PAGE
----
Asphodel (Fine, Vivian)




MP3 file (audio)
rhymesandchymes (2012/8/9)

Performers Maria Tegzes, soprano; Leone Buyse, flute; William Wizesien, clarinet; Nancy Cirrilo, violin; Katherine Murdock, viola; Kim Scholes, cello; Dean Anderson, percussion; Sally Pinkas, piano, Richard Pittman, conductor.
Publisher Info. Vivian Fine Estate
Misc. Notes Recorded live April 10, 1989, Kathryn Bache Miller Theater, New York. The first section (3 minutes) is marred by clicking but the rest of the piece is OK. This is the only extant recording.
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Sheet Music


PDF scanned by Paul Hawkins
rhymes&chymes (2012/2/11)

Publisher. Info. Vivian Fine Estate
Misc. Notes Request Licenses from ASCAP
Report performances to Vivian Fine Estate
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General Information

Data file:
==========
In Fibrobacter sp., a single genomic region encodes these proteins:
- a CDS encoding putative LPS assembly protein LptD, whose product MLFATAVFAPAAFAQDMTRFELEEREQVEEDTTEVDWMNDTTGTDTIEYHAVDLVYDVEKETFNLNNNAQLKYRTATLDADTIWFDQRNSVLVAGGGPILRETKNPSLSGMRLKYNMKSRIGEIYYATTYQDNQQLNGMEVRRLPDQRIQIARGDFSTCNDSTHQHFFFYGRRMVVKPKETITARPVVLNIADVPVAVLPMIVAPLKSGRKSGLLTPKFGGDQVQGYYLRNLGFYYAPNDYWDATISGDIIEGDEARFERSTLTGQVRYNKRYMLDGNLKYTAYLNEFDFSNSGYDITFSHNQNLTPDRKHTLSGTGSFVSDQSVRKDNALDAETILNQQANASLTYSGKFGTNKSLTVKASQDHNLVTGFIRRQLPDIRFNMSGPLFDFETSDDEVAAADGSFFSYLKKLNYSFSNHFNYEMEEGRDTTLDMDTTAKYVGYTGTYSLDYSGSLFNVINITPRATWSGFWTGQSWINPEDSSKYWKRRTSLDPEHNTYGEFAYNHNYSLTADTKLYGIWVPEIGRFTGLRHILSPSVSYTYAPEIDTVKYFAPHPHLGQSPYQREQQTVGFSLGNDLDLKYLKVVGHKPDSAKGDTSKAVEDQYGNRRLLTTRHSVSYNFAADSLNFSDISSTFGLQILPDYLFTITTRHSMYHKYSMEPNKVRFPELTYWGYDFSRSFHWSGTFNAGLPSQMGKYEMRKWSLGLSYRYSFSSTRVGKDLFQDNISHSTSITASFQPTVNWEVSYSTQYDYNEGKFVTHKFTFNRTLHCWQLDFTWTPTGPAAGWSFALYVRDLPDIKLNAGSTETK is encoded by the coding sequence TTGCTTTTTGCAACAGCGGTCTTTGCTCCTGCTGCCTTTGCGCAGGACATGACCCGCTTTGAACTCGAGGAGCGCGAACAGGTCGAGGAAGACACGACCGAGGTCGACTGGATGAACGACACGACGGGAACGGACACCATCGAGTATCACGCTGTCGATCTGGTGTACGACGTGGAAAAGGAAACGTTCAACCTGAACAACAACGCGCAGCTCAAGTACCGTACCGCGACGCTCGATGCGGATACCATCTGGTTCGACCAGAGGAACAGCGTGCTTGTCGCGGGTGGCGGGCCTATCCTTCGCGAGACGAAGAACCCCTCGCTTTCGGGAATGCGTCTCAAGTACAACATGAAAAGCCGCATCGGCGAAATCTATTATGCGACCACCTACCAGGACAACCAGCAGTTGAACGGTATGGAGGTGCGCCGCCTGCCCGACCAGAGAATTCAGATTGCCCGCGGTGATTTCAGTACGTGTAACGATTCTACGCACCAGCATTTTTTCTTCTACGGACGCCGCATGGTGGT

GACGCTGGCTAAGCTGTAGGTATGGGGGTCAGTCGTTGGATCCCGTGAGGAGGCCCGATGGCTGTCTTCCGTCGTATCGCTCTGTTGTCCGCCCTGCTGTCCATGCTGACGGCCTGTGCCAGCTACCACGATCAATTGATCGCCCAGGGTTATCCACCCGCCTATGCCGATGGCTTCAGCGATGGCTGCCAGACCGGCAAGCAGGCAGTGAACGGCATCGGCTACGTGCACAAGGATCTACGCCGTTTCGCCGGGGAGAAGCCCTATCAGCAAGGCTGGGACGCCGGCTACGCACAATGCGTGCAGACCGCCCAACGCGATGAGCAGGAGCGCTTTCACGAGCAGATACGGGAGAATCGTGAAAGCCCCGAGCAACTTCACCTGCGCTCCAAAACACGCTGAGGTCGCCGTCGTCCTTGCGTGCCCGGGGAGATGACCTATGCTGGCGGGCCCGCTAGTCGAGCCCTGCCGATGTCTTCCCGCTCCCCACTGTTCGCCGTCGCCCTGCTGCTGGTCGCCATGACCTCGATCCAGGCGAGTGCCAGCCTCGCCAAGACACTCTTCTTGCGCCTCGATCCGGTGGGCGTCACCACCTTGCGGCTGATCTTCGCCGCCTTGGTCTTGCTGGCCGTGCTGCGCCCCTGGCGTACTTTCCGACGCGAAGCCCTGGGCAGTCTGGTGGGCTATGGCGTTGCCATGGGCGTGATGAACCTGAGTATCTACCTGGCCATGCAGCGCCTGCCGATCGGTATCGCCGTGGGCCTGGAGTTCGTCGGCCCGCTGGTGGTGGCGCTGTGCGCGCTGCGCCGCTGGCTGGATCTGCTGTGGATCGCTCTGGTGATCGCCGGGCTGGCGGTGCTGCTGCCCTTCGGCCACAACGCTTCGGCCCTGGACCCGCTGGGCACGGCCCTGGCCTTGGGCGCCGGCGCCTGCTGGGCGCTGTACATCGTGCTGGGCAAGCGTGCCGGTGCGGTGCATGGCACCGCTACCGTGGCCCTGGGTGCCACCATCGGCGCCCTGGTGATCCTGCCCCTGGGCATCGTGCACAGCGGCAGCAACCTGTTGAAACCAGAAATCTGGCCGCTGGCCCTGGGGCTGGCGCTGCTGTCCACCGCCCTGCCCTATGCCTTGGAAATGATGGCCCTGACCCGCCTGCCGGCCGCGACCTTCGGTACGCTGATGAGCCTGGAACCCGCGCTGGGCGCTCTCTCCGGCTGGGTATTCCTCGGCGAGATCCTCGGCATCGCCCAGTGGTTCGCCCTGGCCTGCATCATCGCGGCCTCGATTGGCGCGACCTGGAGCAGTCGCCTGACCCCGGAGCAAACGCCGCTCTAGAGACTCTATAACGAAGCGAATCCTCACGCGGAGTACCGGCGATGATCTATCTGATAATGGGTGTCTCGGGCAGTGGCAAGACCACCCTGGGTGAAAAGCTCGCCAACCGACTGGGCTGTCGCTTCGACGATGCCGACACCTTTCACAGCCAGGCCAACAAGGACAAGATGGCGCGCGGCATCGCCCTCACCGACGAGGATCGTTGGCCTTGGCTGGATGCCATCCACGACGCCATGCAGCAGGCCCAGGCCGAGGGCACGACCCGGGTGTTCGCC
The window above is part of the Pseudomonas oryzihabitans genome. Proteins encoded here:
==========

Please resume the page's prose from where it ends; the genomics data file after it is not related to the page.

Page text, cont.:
Work Title Asphodel
Alternative. Title
Composer Fine, Vivian
I-Catalogue NumberI-Cat. No. IVF 4
Year/Date of CompositionY/D of Comp. 1988
First Performance. 1989-04-10 in New York, Kathryn Bache Miller Theater
Maria Tegzes, soprano
Leone Buyse, flute: William Wrzesien, clarinet; Nancy Cirillo, violin; Katherine Murdock, viola; Kim Scholes, cello; Dean Anderson, percussion; Sally Pinkas, piano; Richard Pittman, conductor
Librettist William Carlos Williams (1883–1963)
Language English
Average DurationAvg. Duration 13 minutes
Composer Time PeriodComp. Period Modern
Piece Style Modern
Instrumentation Soprano, flute, clarinet, violin, viola, cello, percussion, piano
External Links Vivian Fine website

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Commissioned by the Boston Musica Viva


The text for the piece is about a long marriage and its weathering of storms; the lines come from a poem by William Carlos Williams. The speaker of the lines is apparently a man; he draws a comparison between himself and Orpheus, who went to hell for love’s sake. But in Fine’s music the singer becomes a coloratura soprano. The storms go by quickly, and the singer vocalizes flowering melismas of reconciliation over music that lifts the voice and wafts it like a gentle breeze. It’s a lovely piece, and Marla Tegzes sang it with sympathy and virtuosity.

—Richard Dyer, The Boston Globe, April 22, 1989